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In the opening scene of the documentary Tim’s Vermeer, a San Antonio man named Tim Jenison talks about his goal of replicating a painting by 17th century Dutch artist Johannes Vermeer. Vermeer, perhaps best known for “Girl With a Pearl Earring,” is renowned for creating works with such incredible textures and depth that his images are photorealistic—150 years before the invention of photography.
There are no records of Vermeer as an artist apprentice, nor any discernible sketches beneath his vivid images. Thus he became known for his mysterious ability to “paint with light.”
Jenison, looking nearly stricken as he describes his mission, admits that reproducing a Vermeer—an obsession that kept him awake at night—seemed impossible. “It’ll be pretty remarkable if I can,” he says. “Because I’m not a painter.”
Jenison is an inventor and compulsive tinkerer. He’s won Emmys for innovations such as the Video Toaster, an early-1990s gizmo that could edit and stream video. But during the 80-minute film—produced by Penn & Teller, with Teller directing—viewers see that Jenison is better described as a Renaissance man. He may have run some of his theories by art historians and sometimes asked others to help him with the nuts and bolts of the 1,825-day project.
To recreate Vermeer’s exact environment, however, as well as the tools he had access to 350 years ago, Jenison built rooms, lenses, and furniture himself, with everything carefully measured. He even traveled to Holland and learned Dutch. He learned how to grind paint. “If it were left up to me to make paint,” says narrator and illusionist Penn Jillette, “there would be no paint.”
Tim’s Vermeer is sprinkled with such humor, with the ingenious Jenison not above reacting to setbacks with a “Motherfucker!” or telling actor/artist Martin Mull that it took him about a half-hour to master the use of a paintbrush. “Oh, good for you,” Mull responds. “It took me 40 years.”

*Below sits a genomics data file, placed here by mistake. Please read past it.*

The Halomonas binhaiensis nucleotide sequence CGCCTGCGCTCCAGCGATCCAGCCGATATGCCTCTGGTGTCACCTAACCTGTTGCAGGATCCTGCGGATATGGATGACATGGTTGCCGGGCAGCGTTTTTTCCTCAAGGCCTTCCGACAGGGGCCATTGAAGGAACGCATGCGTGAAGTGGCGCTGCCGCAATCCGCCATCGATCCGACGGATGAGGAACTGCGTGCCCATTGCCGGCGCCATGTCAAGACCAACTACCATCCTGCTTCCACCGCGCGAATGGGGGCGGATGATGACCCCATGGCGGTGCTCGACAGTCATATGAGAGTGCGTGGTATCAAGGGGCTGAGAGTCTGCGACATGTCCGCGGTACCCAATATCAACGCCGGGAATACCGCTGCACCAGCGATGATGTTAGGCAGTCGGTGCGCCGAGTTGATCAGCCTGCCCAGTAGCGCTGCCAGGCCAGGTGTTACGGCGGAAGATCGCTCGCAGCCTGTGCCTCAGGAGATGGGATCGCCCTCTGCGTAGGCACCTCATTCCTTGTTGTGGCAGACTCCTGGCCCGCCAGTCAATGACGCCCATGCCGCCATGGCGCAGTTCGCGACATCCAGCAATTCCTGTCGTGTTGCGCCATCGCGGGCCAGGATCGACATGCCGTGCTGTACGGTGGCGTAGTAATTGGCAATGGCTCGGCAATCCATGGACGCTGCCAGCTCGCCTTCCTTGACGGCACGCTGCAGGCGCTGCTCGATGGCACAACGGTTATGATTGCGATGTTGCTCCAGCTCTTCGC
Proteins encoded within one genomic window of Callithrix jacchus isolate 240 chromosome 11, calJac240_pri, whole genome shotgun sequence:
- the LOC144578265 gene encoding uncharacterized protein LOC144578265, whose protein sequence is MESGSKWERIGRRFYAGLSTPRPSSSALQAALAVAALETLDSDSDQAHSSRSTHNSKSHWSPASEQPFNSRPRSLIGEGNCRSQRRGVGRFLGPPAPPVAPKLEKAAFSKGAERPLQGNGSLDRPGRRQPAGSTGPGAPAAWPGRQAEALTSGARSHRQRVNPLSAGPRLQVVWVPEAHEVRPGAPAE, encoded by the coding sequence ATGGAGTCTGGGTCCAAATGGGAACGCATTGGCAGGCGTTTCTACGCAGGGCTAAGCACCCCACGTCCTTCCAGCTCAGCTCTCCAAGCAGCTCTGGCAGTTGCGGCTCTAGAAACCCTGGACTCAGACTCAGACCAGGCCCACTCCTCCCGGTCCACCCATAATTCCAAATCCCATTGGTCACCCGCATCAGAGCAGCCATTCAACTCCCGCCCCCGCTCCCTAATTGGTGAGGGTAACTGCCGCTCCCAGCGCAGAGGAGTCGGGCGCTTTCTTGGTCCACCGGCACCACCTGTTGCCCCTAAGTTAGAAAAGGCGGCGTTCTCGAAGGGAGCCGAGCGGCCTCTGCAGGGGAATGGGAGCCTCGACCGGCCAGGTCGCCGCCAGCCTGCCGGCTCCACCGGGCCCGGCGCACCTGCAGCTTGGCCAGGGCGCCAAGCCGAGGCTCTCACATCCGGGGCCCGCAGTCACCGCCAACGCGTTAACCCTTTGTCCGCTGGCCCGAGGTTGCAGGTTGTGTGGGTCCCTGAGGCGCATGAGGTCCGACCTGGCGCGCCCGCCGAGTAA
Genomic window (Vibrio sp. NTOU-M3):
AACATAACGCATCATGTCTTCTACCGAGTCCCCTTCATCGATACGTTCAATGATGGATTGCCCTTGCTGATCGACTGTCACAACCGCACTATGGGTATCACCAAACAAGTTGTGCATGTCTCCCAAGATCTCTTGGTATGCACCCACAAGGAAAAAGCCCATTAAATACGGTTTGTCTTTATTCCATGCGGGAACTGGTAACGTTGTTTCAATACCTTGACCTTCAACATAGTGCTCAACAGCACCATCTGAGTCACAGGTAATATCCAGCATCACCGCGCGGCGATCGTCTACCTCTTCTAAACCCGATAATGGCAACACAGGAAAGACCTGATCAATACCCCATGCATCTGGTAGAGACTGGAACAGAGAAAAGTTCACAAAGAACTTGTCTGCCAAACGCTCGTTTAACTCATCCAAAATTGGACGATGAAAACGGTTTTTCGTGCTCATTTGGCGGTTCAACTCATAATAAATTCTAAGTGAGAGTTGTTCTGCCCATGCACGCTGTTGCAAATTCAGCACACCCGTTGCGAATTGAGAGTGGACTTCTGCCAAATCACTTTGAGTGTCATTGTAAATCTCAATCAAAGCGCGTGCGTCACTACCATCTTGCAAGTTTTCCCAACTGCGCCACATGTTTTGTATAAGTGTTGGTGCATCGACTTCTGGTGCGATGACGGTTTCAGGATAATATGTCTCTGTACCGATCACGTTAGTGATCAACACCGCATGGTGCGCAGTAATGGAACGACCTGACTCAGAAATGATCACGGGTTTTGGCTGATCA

Jenison’s trial-and-error research resulted in him agreeing—to a point—with experts that Vermeer must have used a camera obscura. But when he tried to paint an image using only that technology, he failed. Eventually he added a couple of precisely positioned mirrors and successfully recreated a black-and-white portrait of his father. Emboldened, Jenison was ready to begin the big one: Vermeer’s “The Music Lesson,” currently residing out of tourists’ sight in Buckingham Palace. (Did he fly over to see it? Of course.)
When the real work started, Jenison’s attitude vacillated between “This is fun!” and “If we weren’t making a film, I’d find something else to do right now.” Once the historically correct setup was in place, Jenison spent the next 130 days working on his canvas, his impatience growing. “You know,” he says to the camera, “this project is a lot like watching paint dry.”
Jenison’s finished work is a result of not artistic ability, but of geometry and physics—and if you lean more toward the creative side, you might find his fastidiousness and talk of optical machines and such tedious. (Hell, even he did after a while.) It’s more likely that anyone with a hint of curiosity will be engrossed. When Jenison shows his piece to some Vermeer experts, one says, “I think it may disturb a lot of people.” Or fascinate them.